15 of the Strangest Dystopias in Gaming at Kotaku


This year really started off with a bang as I got to co-write my thoughts on two of my favorite topics, Dystopias and gaming at Kotaku. I think readers of my blog know that when I set out to write Bald New World, I didn’t want it to be a dystopia (during my first interview for BNW with Hyphen, I took pains to mention it). Of course, I understand it’s much easier to categorize when you call a work dystopian, so after initially trying to explain to people that it’s not dystopian, but nevertheless being called dystopian, I accept the label, lol.

I think, though, when people think dystopias, most think of movies and books, and gaming doesn’t get anywhere near enough attention. There are some fantastic worlds created in games from Phantasy Star II to the above image of Enslaved. My writing partner, Narelle, came up with some great ideas like Zelda which I’d never thought of as dystopian, though the water world of Wind Waker is pretty disturbing in its implications with a mad Ganon running the show.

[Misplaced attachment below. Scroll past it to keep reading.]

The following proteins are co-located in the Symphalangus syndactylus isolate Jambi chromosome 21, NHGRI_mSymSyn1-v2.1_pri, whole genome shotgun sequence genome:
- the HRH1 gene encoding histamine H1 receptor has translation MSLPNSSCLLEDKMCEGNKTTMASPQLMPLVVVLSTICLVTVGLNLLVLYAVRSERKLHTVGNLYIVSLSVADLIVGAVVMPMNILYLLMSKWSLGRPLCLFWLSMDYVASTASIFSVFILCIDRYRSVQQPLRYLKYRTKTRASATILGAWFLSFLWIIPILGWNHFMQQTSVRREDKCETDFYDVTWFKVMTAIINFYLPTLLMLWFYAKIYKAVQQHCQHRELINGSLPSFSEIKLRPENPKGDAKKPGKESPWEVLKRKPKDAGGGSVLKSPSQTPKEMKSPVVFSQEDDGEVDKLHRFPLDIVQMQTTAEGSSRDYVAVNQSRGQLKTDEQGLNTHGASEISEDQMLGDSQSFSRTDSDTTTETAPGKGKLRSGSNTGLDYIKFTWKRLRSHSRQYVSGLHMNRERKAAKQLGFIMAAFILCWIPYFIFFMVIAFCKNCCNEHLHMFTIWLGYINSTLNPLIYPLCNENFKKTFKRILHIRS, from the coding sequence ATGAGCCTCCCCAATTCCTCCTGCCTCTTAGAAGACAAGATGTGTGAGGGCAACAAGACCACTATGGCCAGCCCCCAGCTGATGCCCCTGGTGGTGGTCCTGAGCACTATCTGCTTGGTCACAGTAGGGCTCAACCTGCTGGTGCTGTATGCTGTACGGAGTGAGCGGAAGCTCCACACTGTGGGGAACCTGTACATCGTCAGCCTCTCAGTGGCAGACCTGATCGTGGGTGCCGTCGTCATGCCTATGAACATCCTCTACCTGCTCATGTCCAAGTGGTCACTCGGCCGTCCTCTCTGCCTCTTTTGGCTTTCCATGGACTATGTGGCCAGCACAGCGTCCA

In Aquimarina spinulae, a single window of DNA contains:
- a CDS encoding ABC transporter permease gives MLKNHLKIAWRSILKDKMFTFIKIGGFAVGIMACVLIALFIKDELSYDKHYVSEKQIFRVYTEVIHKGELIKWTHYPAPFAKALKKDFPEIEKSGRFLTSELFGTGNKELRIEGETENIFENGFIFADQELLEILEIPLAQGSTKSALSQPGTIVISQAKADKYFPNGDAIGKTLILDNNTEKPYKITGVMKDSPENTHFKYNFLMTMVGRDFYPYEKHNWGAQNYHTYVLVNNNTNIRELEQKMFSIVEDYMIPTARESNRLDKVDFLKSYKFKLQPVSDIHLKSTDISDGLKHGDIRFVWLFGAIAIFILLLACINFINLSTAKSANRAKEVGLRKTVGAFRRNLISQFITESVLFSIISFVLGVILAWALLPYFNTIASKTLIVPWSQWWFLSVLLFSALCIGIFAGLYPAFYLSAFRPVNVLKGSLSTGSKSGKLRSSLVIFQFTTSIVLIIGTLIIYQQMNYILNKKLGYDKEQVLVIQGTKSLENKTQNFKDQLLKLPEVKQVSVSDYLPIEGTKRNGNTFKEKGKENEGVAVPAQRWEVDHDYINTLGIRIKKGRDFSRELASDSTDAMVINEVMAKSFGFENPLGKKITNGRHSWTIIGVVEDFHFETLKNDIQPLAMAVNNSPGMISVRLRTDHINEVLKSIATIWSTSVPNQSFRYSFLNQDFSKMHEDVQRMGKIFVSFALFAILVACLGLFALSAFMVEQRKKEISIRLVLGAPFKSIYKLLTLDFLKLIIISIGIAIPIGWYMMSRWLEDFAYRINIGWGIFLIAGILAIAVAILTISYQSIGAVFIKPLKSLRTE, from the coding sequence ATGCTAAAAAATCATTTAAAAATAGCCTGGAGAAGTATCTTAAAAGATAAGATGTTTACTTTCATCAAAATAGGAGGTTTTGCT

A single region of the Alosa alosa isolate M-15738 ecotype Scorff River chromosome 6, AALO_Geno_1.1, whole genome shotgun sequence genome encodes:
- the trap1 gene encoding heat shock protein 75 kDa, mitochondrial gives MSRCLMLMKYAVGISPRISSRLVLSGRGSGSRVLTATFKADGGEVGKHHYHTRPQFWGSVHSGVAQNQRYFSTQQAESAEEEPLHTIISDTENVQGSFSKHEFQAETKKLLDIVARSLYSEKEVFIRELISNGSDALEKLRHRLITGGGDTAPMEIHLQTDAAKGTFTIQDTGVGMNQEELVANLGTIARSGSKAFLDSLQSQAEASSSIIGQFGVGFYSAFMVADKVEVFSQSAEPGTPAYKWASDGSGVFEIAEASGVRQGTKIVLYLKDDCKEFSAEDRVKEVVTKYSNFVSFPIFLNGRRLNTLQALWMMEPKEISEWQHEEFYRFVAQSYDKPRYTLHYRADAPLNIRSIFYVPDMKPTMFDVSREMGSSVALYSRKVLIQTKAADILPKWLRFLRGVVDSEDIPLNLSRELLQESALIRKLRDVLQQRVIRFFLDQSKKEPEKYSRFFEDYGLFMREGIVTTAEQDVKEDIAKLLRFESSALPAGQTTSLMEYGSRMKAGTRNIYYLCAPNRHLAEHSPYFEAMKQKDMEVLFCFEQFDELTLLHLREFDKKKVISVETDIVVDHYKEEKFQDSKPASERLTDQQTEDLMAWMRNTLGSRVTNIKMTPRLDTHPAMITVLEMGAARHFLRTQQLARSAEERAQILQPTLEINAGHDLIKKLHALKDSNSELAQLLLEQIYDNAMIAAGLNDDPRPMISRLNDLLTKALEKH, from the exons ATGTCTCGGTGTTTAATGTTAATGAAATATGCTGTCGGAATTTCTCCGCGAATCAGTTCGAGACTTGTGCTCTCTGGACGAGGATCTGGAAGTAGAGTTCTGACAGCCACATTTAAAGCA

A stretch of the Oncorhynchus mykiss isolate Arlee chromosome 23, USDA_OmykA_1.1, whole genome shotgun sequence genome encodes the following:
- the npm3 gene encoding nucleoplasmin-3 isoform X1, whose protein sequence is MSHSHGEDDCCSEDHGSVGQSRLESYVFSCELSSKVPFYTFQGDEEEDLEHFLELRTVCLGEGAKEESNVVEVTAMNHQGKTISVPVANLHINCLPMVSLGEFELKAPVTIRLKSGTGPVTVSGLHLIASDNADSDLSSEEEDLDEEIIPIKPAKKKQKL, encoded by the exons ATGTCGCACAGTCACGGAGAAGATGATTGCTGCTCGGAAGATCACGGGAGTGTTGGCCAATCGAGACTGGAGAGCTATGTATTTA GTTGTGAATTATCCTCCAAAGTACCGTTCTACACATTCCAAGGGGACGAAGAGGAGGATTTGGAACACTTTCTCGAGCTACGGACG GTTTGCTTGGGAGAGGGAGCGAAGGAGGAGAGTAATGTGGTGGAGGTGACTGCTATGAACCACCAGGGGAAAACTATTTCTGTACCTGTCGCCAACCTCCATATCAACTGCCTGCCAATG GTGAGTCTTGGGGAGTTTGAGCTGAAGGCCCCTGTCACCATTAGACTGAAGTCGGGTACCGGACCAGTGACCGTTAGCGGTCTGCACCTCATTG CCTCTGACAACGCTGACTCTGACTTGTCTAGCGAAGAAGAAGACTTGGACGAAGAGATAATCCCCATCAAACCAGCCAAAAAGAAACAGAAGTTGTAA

I also got to talk a little about one of my favorite games, Snatcher, an earlier work by Hideo Kojima that borrows from Blade Runner to weave one of the best adventure games of all time. As always, Editor Tina from Kotaku is really amazing and I learn a ton from watching her edit. Also, thrilled we made Kotaku selects with our dystopian piece! I hope everyone is having a great weekend!

The future is scary and, according to these 15 dystopias in video games, it’s going to get a lot stranger before things get better.

Remember Me: Paris, the city of lights and memories. But what about memories that can be shared and erased? Neo-Paris has a facelift with bright lights, huge corporations, and rebels called Errorists. Dystopias reach another level when they can shift the fabric of the collective memory, a Jungian unconsciousness subverted in favor of the state. Erasing regrets has its allure, and this mix of science fiction, action, and Eternal Sunshine of the Spotless Mind is a reminder that even the worst memories are better than none.





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